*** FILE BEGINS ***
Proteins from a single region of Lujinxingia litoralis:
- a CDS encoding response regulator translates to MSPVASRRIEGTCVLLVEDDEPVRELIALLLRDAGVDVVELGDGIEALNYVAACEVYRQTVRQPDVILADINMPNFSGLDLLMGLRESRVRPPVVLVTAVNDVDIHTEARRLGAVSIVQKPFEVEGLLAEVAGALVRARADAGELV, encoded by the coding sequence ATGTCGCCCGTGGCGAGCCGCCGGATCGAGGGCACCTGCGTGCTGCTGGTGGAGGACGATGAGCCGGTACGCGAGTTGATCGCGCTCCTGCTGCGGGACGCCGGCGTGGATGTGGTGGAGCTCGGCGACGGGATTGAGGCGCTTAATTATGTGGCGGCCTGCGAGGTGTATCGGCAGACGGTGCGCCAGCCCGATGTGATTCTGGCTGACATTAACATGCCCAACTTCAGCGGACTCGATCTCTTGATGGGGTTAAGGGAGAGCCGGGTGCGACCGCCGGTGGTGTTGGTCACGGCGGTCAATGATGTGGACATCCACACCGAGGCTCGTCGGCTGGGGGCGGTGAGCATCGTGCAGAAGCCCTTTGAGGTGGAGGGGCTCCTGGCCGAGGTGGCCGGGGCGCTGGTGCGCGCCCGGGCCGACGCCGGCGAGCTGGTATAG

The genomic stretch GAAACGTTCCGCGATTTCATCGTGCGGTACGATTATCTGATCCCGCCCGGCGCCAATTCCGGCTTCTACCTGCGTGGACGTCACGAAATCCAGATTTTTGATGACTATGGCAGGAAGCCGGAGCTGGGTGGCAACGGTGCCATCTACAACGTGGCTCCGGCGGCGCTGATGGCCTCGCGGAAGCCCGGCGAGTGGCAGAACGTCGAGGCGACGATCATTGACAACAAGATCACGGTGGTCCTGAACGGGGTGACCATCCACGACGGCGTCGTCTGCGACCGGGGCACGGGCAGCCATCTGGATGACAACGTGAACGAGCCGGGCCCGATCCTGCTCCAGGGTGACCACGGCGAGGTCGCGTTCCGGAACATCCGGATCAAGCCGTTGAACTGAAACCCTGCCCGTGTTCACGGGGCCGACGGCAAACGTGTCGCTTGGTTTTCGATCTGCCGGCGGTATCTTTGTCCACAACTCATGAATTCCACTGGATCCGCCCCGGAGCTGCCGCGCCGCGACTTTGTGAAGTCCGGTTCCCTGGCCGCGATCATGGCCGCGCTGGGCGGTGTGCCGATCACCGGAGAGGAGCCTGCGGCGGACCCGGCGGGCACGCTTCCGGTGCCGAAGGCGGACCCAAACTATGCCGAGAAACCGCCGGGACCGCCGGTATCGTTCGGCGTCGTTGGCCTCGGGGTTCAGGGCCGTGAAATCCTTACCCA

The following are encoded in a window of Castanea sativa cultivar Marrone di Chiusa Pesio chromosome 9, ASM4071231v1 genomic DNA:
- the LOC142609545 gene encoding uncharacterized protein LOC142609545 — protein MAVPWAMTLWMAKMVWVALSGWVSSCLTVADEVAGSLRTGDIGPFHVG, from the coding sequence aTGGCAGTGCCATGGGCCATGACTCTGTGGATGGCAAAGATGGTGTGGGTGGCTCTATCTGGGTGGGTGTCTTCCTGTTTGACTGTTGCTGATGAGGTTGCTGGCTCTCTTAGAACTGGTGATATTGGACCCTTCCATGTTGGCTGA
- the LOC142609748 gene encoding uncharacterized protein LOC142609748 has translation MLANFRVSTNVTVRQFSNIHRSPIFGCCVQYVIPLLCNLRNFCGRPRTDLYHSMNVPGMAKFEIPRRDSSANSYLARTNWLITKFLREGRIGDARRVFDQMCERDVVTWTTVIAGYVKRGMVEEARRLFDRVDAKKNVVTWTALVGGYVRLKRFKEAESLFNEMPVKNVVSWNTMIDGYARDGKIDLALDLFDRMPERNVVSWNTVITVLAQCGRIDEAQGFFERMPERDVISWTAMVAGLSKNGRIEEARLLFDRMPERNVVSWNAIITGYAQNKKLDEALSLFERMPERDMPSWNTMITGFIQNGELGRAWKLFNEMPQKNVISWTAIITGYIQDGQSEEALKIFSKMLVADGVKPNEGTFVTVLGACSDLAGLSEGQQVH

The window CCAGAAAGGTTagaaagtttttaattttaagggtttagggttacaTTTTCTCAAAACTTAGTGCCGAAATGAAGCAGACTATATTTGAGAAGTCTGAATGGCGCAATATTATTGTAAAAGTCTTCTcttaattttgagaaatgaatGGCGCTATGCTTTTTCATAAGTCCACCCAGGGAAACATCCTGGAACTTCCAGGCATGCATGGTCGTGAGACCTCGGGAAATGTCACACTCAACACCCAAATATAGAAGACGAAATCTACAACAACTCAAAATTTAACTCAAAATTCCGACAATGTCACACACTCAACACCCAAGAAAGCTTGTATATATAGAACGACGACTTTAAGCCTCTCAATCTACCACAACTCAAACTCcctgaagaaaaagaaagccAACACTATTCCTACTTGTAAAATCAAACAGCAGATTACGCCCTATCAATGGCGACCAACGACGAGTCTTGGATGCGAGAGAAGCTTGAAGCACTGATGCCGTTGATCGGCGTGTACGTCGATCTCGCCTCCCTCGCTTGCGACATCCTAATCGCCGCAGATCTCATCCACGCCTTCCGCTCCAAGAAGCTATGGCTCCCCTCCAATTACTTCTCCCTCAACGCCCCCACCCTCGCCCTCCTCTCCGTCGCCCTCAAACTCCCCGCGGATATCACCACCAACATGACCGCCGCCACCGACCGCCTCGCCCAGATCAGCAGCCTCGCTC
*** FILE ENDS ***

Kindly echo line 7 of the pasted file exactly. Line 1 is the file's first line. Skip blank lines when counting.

The window CCAGAAAGGTTagaaagtttttaattttaagggtttagggttacaTTTTCTCAAAACTTAGTGCCGAAATGAAGCAGACTATATTTGAGAAGTCTGAATGGCGCAATATTATTGTAAAAGTCTTCTcttaattttgagaaatgaatGGCGCTATGCTTTTTCATAAGTCCACCCAGGGAAACATCCTGGAACTTCCAGGCATGCATGGTCGTGAGACCTCGGGAAATGTCACACTCAACACCCAAATATAGAAGACGAAATCTACAACAACTCAAAATTTAACTCAAAATTCCGACAATGTCACACACTCAACACCCAAGAAAGCTTGTATATATAGAACGACGACTTTAAGCCTCTCAATCTACCACAACTCAAACTCcctgaagaaaaagaaagccAACACTATTCCTACTTGTAAAATCAAACAGCAGATTACGCCCTATCAATGGCGACCAACGACGAGTCTTGGATGCGAGAGAAGCTTGAAGCACTGATGCCGTTGATCGGCGTGTACGTCGATCTCGCCTCCCTCGCTTGCGACATCCTAATCGCCGCAGATCTCATCCACGCCTTCCGCTCCAAGAAGCTATGGCTCCCCTCCAATTACTTCTCCCTCAACGCCCCCACCCTCGCCCTCCTCTCCGTCGCCCTCAAACTCCCCGCGGATATCACCACCAACATGACCGCCGCCACCGACCGCCTCGCCCAGATCAGCAGCCTCGCTC